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Monday, January 16, 2012

T.G.F.M.




It was Friday afternoon at the nursing home. Many of my co-workers had already left for the day. I wasn’t feeling the T.G.I.F. (“Thank God It’s Friday”) hullabaloo people often express on Fridays. It’d been a busy day. I had new patients to admit that day. I was tired, and wanted to be finished for the day, and the week. But, I still had a few tasks to complete before I could head to where I’d find solace that evening, home. 


While walking the halls, and checking on our new patients, I observed that I wasn’t the only one that had my hands full that day. The activity director was trying to get as many residents as she could to participate in an activity. 

I diverted from my route on the hall and decided to help wheel residents to the activity. I approached Margie, a long-term resident, who was sitting in her wheelchair by the nurses’ desk.


“Margie, we’re having a musical presentation. I think you’ll love to see it.”

“A what?”

“A group of college students is here to sing to us. It’s a choir from the Missouri State University. Would you like to go?”

“All right.” She grinned.

I wheeled Margie down the hall.

“Where are we going?” Margie asked just moments after we had decided to attend. 

Margie was one of the most delightful residents in the nursing home. She was a social butterfly, and loved activities, but her short-term memory was becoming more and more diminished. The staff often had to repeat the information to her several times. 

I stopped the wheelchair for a moment, stepping forward, motioning in front of Margie. I knelt, making eye contact with her. I fixed my gaze on her big blue eyes. 

She had an innocent look of a lost child. I smiled and reached for her hand. She smiled back. 

I told her where we were going, again.

“All right.” She grinned. 

As we were approaching our destination, I heard someone calling my name. I stopped again, and looked around. I saw Ronald, a maintenance man, walking down the hall, carrying a telephone in his hand.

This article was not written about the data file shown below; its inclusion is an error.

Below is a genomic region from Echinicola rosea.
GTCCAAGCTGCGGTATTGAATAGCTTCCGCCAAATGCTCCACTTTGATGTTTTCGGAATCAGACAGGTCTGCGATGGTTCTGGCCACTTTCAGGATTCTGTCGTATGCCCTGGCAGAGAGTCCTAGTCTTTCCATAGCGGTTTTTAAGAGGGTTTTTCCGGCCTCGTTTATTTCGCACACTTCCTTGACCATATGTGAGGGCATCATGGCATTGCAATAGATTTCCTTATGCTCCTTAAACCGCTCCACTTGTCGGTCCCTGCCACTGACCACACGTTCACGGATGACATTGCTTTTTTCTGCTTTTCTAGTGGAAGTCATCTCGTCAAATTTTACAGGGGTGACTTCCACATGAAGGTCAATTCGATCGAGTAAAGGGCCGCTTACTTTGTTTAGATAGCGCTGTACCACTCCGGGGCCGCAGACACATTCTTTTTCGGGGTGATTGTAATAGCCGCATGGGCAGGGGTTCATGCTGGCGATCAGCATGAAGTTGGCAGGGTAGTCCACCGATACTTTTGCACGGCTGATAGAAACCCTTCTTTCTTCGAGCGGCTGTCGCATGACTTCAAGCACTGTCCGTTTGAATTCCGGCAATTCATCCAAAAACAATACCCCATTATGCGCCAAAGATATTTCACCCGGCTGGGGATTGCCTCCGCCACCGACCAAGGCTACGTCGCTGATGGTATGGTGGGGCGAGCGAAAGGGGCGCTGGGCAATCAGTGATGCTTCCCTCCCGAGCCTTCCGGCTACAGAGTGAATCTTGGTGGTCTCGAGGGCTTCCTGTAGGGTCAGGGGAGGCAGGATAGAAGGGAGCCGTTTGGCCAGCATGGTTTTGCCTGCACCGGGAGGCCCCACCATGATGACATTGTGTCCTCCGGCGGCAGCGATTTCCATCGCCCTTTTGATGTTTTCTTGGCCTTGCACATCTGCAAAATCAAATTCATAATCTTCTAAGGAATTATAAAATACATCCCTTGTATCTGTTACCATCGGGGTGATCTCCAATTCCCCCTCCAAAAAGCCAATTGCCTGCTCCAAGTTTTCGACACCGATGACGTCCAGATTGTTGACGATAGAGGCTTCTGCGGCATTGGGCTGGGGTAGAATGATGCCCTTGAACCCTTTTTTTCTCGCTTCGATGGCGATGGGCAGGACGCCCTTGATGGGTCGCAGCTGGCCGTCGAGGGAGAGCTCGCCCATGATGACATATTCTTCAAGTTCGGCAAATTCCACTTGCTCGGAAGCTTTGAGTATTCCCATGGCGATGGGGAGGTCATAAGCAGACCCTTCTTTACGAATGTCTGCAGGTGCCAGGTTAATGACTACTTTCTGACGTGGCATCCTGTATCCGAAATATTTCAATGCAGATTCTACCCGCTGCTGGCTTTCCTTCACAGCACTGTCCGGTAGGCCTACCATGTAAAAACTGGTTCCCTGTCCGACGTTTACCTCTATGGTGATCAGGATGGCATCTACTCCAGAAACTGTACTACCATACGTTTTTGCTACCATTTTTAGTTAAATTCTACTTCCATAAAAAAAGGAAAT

“The new patient in 108 asked for a telephone. I took this to his room, but there’s no tone.”

Even though it was Friday, past 6:30 PM, I engaged my brain in weighing the possible solutions to the phone problem. Phone access was given just as a courtesy, if available, so, most of the rooms had no telephones lines. The maintenance supervisor would have to determine whether this was a technical problem in the existing phone line and report it to the telephone company, or find  another available phone line that he could transfer to that room. With the maintenance supervisor having already left for the evening, and off on weekends, the new resident would either have to wait until Monday, or be moved to a room with a working telephone line. 

I explained to Ronald the alternatives we had, and offered to go and talk with the new resident shortly after I was finished taking Margie to the activity. 

My focus went back to Margie. She was quiet, eagerly observing and listening to my conversation with Ronald. After Ronald had left, she stared at me, her lips curving into a mischievous smile. 

I raised my eyebrow, and grinned with a hint of embarrassment.

“I know, Margie. I’m bossing around!”

“No.” Margie shook her head. She drew closer to me, spending a few seconds searching for the right words she wanted to say. “No, you’re a leader!”

All of the sudden excitement embraced me. Margie had little idea of how gleeful her words sounded to me that Friday evening. 

I kissed Margie on her forehead, and stepped away. I noticed she quickly engaged in talking to some visitors. 
I went home with Margie in my mind. Alzheimer’s may have attenuated her memory, but her innate ability to continue to show love and inspire was in no way diminished. It was totally intact. 

Now my T.G.I.F turned into a T.G.F.M.! (Thank God For Margie—our sweet Margie!)